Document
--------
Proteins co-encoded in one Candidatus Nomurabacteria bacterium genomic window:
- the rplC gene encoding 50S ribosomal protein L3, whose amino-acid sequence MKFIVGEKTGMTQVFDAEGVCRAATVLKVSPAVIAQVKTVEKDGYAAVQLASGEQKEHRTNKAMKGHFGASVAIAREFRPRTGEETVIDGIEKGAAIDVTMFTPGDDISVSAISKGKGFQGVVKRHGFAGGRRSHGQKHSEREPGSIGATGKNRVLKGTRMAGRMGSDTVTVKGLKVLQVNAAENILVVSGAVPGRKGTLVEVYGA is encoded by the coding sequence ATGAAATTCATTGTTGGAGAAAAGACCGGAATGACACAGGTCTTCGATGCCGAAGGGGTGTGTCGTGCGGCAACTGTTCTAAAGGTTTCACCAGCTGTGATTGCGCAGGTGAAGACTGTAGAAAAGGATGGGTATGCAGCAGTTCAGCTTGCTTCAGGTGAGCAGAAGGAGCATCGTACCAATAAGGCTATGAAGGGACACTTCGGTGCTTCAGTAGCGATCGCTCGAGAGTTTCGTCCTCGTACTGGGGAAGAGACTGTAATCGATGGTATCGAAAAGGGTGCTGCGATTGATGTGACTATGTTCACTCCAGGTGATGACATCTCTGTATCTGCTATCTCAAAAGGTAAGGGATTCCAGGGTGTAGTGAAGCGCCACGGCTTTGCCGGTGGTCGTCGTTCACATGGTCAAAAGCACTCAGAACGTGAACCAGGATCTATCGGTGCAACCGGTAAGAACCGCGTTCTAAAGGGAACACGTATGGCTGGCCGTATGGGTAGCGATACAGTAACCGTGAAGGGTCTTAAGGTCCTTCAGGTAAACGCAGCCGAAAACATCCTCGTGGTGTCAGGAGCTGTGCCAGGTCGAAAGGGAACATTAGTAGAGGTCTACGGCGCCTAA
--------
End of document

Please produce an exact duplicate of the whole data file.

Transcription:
Proteins co-encoded in one Candidatus Nomurabacteria bacterium genomic window:
- the rplC gene encoding 50S ribosomal protein L3, whose amino-acid sequence MKFIVGEKTGMTQVFDAEGVCRAATVLKVSPAVIAQVKTVEKDGYAAVQLASGEQKEHRTNKAMKGHFGASVAIAREFRPRTGEETVIDGIEKGAAIDVTMFTPGDDISVSAISKGKGFQGVVKRHGFAGGRRSHGQKHSEREPGSIGATGKNRVLKGTRMAGRMGSDTVTVKGLKVLQVNAAENILVVSGAVPGRKGTLVEVYGA is encoded by the coding sequence ATGAAATTCATTGTTGGAGAAAAGACCGGAATGACACAGGTCTTCGATGCCGAAGGGGTGTGTCGTGCGGCAACTGTTCTAAAGGTTTCACCAGCTGTGATTGCGCAGGTGAAGACTGTAGAAAAGGATGGGTATGCAGCAGTTCAGCTTGCTTCAGGTGAGCAGAAGGAGCATCGTACCAATAAGGCTATGAAGGGACACTTCGGTGCTTCAGTAGCGATCGCTCGAGAGTTTCGTCCTCGTACTGGGGAAGAGACTGTAATCGATGGTATCGAAAAGGGTGCTGCGATTGATGTGACTATGTTCACTCCAGGTGATGACATCTCTGTATCTGCTATCTCAAAAGGTAAGGGATTCCAGGGTGTAGTGAAGCGCCACGGCTTTGCCGGTGGTCGTCGTTCACATGGTCAAAAGCACTCAGAACGTGAACCAGGATCTATCGGTGCAACCGGTAAGAACCGCGTTCTAAAGGGAACACGTATGGCTGGCCGTATGGGTAGCGATACAGTAACCGTGAAGGGTCTTAAGGTCCTTCAGGTAAACGCAGCCGAAAACATCCTCGTGGTGTCAGGAGCTGTGCCAGGTCGAAAGGGAACATTAGTAGAGGTCTACGGCGCCTAA